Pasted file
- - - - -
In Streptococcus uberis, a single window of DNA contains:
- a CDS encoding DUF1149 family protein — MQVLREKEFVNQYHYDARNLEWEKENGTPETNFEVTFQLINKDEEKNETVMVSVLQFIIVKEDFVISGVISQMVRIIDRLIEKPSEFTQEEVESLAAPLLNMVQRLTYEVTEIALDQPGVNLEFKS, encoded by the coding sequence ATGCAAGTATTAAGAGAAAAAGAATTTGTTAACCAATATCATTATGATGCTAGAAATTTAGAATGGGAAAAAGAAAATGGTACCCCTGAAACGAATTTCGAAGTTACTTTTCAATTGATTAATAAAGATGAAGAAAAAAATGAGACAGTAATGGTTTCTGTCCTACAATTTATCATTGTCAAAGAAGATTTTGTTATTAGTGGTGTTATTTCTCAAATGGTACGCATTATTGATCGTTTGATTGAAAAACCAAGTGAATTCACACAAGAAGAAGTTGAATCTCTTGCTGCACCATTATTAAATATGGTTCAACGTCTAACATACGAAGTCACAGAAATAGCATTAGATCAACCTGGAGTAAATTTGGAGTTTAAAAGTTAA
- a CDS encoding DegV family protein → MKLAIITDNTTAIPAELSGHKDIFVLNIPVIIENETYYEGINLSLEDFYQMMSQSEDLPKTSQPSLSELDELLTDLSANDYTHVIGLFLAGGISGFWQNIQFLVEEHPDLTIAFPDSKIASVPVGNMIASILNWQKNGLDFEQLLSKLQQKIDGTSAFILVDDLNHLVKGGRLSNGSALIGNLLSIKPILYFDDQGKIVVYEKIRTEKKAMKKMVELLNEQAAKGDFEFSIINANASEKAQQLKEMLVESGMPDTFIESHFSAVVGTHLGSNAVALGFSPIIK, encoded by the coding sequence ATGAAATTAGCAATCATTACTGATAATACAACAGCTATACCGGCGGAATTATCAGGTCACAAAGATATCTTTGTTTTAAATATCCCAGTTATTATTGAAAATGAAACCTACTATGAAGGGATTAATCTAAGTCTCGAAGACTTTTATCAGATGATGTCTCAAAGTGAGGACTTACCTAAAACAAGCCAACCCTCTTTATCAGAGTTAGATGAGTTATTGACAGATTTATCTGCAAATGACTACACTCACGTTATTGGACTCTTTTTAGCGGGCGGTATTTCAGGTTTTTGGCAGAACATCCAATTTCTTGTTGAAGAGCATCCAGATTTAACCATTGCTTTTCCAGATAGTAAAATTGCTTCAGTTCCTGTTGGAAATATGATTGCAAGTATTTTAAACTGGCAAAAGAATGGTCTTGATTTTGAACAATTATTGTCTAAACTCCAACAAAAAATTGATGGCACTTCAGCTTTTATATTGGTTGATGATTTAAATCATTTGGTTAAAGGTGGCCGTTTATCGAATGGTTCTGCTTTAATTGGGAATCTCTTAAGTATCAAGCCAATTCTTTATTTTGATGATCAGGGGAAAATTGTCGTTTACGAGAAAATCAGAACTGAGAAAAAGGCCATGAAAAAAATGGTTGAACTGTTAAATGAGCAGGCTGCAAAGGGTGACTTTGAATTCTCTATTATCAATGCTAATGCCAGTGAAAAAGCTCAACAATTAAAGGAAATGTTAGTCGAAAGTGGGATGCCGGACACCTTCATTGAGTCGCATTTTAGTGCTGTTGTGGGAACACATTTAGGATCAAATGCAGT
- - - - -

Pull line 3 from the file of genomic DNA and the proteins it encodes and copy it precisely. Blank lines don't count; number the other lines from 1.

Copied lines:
- a CDS encoding DegV family protein → MKLAIITDNTTAIPAELSGHKDIFVLNIPVIIENETYYEGINLSLEDFYQMMSQSEDLPKTSQPSLSELDELLTDLSANDYTHVIGLFLAGGISGFWQNIQFLVEEHPDLTIAFPDSKIASVPVGNMIASILNWQKNGLDFEQLLSKLQQKIDGTSAFILVDDLNHLVKGGRLSNGSALIGNLLSIKPILYFDDQGKIVVYEKIRTEKKAMKKMVELLNEQAAKGDFEFSIINANASEKAQQLKEMLVESGMPDTFIESHFSAVVGTHLGSNAVALGFSPIIK, encoded by the coding sequence ATGAAATTAGCAATCATTACTGATAATACAACAGCTATACCGGCGGAATTATCAGGTCACAAAGATATCTTTGTTTTAAATATCCCAGTTATTATTGAAAATGAAACCTACTATGAAGGGATTAATCTAAGTCTCGAAGACTTTTATCAGATGATGTCTCAAAGTGAGGACTTACCTAAAACAAGCCAACCCTCTTTATCAGAGTTAGATGAGTTATTGACAGATTTATCTGCAAATGACTACACTCACGTTATTGGACTCTTTTTAGCGGGCGGTATTTCAGGTTTTTGGCAGAACATCCAATTTCTTGTTGAAGAGCATCCAGATTTAACCATTGCTTTTCCAGATAGTAAAATTGCTTCAGTTCCTGTTGGAAATATGATTGCAAGTATTTTAAACTGGCAAAAGAATGGTCTTGATTTTGAACAATTATTGTCTAAACTCCAACAAAAAATTGATGGCACTTCAGCTTTTATATTGGTTGATGATTTAAATCATTTGGTTAAAGGTGGCCGTTTATCGAATGGTTCTGCTTTAATTGGGAATCTCTTAAGTATCAAGCCAATTCTTTATTTTGATGATCAGGGGAAAATTGTCGTTTACGAGAAAATCAGAACTGAGAAAAAGGCCATGAAAAAAATGGTTGAACTGTTAAATGAGCAGGCTGCAAAGGGTGACTTTGAATTCTCTATTATCAATGCTAATGCCAGTGAAAAAGCTCAACAATTAAAGGAAATGTTAGTCGAAAGTGGGATGCCGGACACCTTCATTGAGTCGCATTTTAGTGCTGTTGTGGGAACACATTTAGGATCAAATGCAGT